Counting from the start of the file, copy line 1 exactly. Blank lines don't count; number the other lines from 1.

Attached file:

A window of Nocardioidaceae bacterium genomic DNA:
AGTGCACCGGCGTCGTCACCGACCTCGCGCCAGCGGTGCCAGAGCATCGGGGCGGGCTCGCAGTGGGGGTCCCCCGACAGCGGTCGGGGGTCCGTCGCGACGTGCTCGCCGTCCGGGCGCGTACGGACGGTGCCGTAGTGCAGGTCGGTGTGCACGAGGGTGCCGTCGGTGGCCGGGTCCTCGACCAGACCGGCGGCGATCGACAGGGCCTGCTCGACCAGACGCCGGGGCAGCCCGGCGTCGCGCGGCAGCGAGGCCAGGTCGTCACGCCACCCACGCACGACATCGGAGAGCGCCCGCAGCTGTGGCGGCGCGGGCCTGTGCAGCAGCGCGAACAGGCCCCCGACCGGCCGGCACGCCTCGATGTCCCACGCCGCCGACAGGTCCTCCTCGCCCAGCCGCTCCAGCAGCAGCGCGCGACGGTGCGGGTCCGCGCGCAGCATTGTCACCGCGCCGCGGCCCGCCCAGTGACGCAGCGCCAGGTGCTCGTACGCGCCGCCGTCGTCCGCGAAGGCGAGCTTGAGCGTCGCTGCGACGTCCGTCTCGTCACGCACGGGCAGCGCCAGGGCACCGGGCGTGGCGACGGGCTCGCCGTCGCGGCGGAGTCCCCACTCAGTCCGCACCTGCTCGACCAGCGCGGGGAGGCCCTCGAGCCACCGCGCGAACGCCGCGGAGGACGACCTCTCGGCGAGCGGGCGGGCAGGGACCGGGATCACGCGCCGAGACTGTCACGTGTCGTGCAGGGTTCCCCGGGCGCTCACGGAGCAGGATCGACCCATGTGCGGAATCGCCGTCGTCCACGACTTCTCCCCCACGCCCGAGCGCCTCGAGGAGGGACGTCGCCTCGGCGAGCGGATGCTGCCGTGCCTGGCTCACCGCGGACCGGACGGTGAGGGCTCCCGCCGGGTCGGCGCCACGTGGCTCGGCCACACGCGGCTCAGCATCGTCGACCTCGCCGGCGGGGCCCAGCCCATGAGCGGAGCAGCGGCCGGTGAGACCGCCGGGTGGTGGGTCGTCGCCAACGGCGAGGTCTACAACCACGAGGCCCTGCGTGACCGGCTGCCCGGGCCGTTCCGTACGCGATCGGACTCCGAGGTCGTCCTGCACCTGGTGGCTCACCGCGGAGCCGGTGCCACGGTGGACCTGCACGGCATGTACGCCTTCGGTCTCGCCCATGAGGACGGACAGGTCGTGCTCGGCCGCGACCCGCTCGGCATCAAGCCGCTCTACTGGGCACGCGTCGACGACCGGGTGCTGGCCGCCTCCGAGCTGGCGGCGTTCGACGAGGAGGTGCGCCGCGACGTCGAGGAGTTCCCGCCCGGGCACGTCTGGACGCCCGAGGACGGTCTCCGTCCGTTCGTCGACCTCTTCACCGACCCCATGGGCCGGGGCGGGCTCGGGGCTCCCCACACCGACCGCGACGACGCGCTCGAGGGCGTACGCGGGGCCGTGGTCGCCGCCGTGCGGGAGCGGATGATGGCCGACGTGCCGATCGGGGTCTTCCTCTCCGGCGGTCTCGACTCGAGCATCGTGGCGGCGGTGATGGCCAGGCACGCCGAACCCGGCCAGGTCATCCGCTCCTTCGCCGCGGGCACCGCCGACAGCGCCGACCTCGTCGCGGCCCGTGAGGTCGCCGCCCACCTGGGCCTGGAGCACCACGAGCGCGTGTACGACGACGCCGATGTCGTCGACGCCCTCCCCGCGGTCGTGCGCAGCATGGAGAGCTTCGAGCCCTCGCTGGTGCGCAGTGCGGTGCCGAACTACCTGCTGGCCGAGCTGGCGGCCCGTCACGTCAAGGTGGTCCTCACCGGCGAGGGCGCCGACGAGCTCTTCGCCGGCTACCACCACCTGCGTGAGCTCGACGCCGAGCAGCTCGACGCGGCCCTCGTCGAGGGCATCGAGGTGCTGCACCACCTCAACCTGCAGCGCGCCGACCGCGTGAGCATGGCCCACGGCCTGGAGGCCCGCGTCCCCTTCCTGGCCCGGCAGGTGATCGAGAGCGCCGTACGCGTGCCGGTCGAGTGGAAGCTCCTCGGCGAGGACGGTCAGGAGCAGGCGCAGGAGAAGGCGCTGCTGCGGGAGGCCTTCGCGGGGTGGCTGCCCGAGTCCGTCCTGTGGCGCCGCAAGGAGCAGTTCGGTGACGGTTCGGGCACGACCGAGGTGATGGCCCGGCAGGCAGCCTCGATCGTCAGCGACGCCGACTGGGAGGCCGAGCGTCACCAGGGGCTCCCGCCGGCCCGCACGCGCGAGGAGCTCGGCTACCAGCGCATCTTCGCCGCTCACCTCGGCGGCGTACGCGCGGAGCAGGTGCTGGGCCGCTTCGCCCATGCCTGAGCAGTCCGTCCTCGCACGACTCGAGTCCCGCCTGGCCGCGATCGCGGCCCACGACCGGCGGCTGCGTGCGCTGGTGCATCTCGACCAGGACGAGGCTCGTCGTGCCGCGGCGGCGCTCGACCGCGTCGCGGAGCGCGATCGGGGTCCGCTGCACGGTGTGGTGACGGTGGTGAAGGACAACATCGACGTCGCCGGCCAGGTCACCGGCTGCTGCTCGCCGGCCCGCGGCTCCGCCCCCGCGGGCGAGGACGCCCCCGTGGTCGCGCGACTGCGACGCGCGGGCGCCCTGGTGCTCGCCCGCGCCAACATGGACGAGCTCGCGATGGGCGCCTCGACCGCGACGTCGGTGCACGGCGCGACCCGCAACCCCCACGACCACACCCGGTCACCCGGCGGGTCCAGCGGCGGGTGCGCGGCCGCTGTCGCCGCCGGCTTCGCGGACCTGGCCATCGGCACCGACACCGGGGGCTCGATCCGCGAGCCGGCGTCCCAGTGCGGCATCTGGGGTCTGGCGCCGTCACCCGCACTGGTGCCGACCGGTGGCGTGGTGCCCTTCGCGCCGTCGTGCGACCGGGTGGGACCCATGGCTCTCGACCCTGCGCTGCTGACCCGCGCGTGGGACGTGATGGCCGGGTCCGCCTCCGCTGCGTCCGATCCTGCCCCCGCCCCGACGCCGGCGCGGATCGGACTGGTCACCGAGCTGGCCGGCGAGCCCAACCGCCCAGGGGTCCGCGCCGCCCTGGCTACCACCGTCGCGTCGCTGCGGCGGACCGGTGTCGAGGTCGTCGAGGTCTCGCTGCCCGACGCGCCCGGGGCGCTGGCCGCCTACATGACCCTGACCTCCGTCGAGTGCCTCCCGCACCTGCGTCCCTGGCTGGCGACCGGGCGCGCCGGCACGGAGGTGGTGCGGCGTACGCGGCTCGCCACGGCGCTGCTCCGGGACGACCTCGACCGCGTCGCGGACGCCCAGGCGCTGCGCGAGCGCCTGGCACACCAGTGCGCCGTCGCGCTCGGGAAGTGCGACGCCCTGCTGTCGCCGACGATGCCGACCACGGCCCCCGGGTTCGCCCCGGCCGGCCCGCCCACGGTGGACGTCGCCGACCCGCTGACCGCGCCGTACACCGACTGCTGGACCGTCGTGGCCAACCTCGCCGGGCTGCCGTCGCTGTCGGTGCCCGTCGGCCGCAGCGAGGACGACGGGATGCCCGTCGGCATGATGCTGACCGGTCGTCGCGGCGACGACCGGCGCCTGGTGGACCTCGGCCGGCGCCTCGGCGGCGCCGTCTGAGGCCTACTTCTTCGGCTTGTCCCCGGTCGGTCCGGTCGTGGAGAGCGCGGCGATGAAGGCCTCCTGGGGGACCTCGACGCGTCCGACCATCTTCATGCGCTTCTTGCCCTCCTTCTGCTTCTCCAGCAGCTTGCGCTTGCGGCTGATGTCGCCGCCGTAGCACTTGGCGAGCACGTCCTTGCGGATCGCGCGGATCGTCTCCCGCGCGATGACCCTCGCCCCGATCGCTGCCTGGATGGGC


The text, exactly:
A window of Nocardioidaceae bacterium genomic DNA: